Tips on easing the sneezing

By Natasha Blair, June 10, 2011
Follow The JC on Twitter
One in four children suffer from hay fever but relief can come in the form of desensitisation courses

One in four children suffer from hay fever but relief can come in the form of desensitisation courses

This month, at least one in five of us will be suffering from the symptoms of hay fever. Most of us will not bother to visit our GP for advice, but will rely on over- the-counter medication to keep the sneezing, runny nose and itchy eyes under control.

The problem, according to Dr Rubaiyat Haque, consultant allergist at Guy's and St Thomas' Hospital, is that often hay fever sufferers do not get the right treatment.

For some, taking an antihistamine pill is sufficient, but for many, the only way to combat the allergy is to take the full range of medications available. "If the pill works that's fine," says Dr Haque, "but those who find that they are still suffering should also use nasal steroid sprays, and cromoglycate eye-drops every day.

For a successful result, Haque stresses that the medication should ideally have started a couple of weeks before the expected onslaught of pollen. Allergic rhinitis, known more commonly as hay fever, comes from the pollen released by grass. Tree pollen can also be a cause. Anyone allergic to this pollen would have found that their symptoms started as early as February.

Keep windows shut and stay indoors

According to a worldwide report carried out by The International Study of Asthma and Allergies in Children, 25 per cent of children between the ages of 11 and 21 suffer from hay fever. And there is a link between hay fever and asthma. "Avoidance and good management techniques help prevent asthma in later life", says Lindsey McManus, executive director of Allergy UK. Hay fever is also more likely if there is a family history of allergies, particularly asthma or eczema.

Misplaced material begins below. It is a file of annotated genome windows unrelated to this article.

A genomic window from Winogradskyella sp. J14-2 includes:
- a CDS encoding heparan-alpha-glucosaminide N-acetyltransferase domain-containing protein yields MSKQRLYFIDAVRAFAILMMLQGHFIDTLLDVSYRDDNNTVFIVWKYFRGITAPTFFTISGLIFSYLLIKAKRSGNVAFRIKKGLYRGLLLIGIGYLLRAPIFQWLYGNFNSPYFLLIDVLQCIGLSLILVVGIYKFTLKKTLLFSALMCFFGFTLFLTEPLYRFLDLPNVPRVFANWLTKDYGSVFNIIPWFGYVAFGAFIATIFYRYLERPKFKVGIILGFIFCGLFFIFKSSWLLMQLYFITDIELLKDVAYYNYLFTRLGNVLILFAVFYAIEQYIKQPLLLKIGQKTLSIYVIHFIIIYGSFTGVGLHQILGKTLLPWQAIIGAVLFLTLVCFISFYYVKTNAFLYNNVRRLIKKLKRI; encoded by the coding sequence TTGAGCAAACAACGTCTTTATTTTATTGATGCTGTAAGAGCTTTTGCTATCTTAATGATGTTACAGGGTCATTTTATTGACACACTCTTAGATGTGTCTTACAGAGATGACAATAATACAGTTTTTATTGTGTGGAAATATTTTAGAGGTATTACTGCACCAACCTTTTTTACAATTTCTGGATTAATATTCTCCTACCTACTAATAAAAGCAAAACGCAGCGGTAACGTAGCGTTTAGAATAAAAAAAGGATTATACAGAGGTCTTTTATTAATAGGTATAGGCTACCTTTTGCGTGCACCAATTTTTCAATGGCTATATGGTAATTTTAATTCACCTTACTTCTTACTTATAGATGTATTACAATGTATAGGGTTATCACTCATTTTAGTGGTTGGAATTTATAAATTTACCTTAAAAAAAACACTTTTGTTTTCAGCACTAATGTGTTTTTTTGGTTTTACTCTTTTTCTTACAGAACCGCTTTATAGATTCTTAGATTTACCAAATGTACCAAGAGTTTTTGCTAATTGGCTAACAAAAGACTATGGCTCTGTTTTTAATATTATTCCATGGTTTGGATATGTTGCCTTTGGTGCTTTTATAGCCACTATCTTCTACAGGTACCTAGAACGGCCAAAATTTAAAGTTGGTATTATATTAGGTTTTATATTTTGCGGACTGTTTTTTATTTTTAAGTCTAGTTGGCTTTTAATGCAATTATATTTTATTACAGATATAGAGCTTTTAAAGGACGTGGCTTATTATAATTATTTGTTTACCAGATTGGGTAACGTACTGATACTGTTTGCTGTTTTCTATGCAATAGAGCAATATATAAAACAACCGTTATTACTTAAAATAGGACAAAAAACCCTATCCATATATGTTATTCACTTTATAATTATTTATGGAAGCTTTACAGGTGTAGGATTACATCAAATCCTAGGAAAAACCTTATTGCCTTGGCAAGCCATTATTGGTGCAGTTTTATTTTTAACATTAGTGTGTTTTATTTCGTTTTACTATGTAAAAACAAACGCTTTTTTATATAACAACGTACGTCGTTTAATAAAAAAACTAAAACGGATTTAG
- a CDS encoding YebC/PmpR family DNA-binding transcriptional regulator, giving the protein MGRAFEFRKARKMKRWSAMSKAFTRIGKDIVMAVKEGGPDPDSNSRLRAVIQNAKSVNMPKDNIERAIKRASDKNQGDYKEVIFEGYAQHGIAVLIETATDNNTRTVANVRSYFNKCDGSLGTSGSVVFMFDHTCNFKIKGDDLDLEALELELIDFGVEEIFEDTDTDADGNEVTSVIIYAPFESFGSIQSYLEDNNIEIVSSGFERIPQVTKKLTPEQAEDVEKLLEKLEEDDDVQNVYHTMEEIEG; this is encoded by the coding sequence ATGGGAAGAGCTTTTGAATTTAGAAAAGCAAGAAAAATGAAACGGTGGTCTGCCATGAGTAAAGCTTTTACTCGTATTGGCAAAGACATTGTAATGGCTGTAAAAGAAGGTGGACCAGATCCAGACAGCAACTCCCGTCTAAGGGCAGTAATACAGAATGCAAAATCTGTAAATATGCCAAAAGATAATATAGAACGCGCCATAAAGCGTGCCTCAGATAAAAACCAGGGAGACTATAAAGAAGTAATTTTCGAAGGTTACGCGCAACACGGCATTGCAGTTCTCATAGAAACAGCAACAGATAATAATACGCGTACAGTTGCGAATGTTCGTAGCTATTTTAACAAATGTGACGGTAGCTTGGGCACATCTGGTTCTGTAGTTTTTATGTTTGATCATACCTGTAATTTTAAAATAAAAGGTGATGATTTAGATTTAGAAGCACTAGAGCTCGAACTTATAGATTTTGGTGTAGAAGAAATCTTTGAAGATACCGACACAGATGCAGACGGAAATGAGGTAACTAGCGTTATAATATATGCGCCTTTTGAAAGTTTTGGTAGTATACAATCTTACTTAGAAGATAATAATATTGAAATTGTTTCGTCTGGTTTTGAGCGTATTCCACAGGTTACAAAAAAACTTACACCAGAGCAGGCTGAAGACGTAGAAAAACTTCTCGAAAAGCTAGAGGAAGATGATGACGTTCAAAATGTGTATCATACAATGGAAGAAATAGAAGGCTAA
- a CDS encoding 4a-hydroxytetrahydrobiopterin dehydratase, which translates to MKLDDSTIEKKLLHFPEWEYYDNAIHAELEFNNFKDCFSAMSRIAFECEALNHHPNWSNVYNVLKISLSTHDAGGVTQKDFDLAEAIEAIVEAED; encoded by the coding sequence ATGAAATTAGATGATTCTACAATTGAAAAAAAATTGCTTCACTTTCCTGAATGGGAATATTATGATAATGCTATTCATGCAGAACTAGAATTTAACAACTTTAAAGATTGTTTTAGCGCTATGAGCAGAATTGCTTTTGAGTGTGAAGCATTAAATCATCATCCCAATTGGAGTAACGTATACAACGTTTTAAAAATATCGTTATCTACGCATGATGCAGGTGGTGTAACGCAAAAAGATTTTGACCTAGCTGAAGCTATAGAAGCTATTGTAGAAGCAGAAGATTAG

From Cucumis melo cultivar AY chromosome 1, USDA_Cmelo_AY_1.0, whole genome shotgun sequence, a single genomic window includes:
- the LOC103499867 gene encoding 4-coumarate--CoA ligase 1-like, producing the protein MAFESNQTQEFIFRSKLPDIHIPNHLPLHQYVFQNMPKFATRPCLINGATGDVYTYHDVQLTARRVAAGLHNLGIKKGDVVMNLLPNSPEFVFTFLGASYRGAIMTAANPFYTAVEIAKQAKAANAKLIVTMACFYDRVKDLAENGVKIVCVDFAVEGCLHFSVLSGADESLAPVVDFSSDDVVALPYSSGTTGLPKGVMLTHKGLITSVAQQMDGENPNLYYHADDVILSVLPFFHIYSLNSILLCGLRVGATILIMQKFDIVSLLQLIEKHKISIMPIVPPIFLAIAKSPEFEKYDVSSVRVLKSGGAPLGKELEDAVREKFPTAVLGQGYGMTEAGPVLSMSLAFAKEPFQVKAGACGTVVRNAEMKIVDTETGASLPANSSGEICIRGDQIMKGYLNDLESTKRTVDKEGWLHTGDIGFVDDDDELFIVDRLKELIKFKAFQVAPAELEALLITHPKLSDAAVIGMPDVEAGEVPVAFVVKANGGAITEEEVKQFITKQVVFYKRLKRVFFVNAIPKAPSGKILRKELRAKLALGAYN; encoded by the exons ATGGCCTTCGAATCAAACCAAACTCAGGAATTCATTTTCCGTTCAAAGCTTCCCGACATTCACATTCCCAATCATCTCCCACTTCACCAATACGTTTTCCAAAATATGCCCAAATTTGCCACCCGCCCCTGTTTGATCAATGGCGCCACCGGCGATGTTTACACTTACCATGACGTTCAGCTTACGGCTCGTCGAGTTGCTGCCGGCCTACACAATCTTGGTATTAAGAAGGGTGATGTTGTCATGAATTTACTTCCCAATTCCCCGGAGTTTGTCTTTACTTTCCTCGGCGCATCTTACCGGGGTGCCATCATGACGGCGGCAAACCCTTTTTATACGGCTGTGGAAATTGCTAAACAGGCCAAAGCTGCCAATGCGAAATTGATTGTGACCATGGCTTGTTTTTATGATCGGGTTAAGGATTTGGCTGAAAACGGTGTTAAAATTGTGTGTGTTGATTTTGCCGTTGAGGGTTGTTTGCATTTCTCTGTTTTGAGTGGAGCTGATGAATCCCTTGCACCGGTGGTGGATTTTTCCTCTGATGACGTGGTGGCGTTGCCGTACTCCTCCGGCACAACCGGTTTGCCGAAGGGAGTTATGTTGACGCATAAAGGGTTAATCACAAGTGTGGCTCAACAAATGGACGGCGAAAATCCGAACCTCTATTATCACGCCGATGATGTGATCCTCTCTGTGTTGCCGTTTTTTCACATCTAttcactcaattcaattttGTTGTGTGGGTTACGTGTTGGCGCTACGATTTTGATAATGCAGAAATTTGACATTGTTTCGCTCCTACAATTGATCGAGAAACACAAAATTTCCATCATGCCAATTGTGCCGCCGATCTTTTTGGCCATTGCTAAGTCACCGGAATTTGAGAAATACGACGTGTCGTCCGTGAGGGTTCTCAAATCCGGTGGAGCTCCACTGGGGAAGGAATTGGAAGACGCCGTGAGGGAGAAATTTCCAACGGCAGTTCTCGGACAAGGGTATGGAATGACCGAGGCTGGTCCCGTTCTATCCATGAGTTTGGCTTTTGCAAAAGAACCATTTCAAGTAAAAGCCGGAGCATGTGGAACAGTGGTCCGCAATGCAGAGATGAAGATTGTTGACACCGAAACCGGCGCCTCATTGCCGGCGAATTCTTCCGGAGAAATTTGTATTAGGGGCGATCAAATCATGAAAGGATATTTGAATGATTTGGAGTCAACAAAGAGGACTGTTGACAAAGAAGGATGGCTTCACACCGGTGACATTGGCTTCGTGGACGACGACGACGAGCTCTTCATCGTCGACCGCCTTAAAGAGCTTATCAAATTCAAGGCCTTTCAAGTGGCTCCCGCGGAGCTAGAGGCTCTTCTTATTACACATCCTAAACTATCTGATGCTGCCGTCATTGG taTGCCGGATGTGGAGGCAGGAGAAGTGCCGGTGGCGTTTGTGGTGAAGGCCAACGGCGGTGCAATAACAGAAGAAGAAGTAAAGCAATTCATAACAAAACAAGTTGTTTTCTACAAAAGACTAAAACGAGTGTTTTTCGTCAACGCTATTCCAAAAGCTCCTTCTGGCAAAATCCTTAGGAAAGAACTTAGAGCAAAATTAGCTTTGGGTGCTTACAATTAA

Be wary of days when it is hot, dry, or windy. During these periods, there is likely to be more pollen in the air than on cool, damp, rainy days. Research shows that pollution, such as cigarette smoke or car exhaust fumes, can also make allergies worse.

Avoiding exposure to pollen is the best way to reduce the allergic symptoms of hay fever. If possible, keep windows shut at night and first thing in the morning, stay indoors when the pollen count is high (between 50 and 150), and wear wraparound sunglasses when you go out. Putting some petroleum jelly just inside your nostrils will trap some of the pollen. Washing your hands and face regularly will help too. Avoid exposure to other allergens, such as pet fur, or environmental irritants such as insect sprays.

Anyone with persistent symptoms can ask their doctor to refer them for immunotherapy, also known as desensitisation. This can only be done if all other treatments have been tried for a minimum of a season and failed. Immunotherapy is carried out over a three-year period but its effects are long lasting.

The patient is tested to ascertain exactly what they are allergic to - grass, tree or even weed pollen. Children are generally given drops or a small tablet taken under the tongue. Adults, however, can be given a course of injections, which are more effective but necessitate a hospital visit because of potential allergic reactions.

For those who would prefer to use drug-free treatments, acupuncture, homeopathy and herbal remedies are available and claim to relieve or prevent hay fever symptoms. AcuMedic uses an Chinese medical approach to treating and preventing hay fever. "We are able to achieve excellent results through the use of acupuncture, Chinese herbal medicine and rhinolight phototherapy," says AcuMedic's Man Fong Mei.

This last technique uses light to strengthen the body's reaction to allergens. The method is scientifically unproven, but client satisfaction is high, says Mei.

Entrepreneur Max Wiseberg is marketing a new treatment called HayMax. These are a range of organic pollen barrier balms that he claims will block out the pollen rather than treating it.

Currently, there are two large international hay fever research studies running in the UK. Dr Adam Fox, a paediatric allergy consultant at St Thomas's Hospital is studying the close link between hay fever and asthma. "We are hoping to show that being desensitised for hay fever can dramatically reduce the likelihood of a child developing asthma."

The other study, at the Royal Brompton Hospital, is researching the most effective and long lasting type of desensitisation. If you are interested in volunteering to take part, visit www.hayfeverstudy.co.uk

    Last updated: 3:03pm, June 10 2011